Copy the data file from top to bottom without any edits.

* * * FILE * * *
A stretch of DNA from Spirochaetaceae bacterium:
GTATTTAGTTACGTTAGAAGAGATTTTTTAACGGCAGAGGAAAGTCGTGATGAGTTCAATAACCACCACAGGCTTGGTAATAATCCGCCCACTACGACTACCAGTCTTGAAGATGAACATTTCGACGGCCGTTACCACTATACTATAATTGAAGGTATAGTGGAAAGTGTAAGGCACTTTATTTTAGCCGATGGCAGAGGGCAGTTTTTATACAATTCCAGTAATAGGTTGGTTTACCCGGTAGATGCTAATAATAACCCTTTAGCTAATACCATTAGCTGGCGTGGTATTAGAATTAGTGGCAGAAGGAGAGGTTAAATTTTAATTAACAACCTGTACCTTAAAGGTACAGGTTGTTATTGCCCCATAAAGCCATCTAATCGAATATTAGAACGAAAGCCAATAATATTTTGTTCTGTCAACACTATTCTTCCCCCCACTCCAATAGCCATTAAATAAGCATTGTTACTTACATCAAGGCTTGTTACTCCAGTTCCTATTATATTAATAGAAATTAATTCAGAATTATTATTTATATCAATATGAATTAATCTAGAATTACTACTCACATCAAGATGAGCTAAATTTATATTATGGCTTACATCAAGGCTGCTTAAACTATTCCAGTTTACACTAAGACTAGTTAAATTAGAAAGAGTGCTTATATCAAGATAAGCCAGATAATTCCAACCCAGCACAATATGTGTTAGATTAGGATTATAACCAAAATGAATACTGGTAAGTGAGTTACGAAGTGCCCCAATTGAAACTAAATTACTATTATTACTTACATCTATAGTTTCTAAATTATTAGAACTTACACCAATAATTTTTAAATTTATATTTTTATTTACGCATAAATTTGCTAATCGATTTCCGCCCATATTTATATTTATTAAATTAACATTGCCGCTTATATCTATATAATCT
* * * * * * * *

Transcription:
A stretch of DNA from Spirochaetaceae bacterium:
GTATTTAGTTACGTTAGAAGAGATTTTTTAACGGCAGAGGAAAGTCGTGATGAGTTCAATAACCACCACAGGCTTGGTAATAATCCGCCCACTACGACTACCAGTCTTGAAGATGAACATTTCGACGGCCGTTACCACTATACTATAATTGAAGGTATAGTGGAAAGTGTAAGGCACTTTATTTTAGCCGATGGCAGAGGGCAGTTTTTATACAATTCCAGTAATAGGTTGGTTTACCCGGTAGATGCTAATAATAACCCTTTAGCTAATACCATTAGCTGGCGTGGTATTAGAATTAGTGGCAGAAGGAGAGGTTAAATTTTAATTAACAACCTGTACCTTAAAGGTACAGGTTGTTATTGCCCCATAAAGCCATCTAATCGAATATTAGAACGAAAGCCAATAATATTTTGTTCTGTCAACACTATTCTTCCCCCCACTCCAATAGCCATTAAATAAGCATTGTTACTTACATCAAGGCTTGTTACTCCAGTTCCTATTATATTAATAGAAATTAATTCAGAATTATTATTTATATCAATATGAATTAATCTAGAATTACTACTCACATCAAGATGAGCTAAATTTATATTATGGCTTACATCAAGGCTGCTTAAACTATTCCAGTTTACACTAAGACTAGTTAAATTAGAAAGAGTGCTTATATCAAGATAAGCCAGATAATTCCAACCCAGCACAATATGTGTTAGATTAGGATTATAACCAAAATGAATACTGGTAAGTGAGTTACGAAGTGCCCCAATTGAAACTAAATTACTATTATTACTTACATCTATAGTTTCTAAATTATTAGAACTTACACCAATAATTTTTAAATTTATATTTTTATTTACGCATAAATTTGCTAATCGATTTCCGCCCATATTTATATTTATTAAATTAACATTGCCGCTTATATCTATATAATCT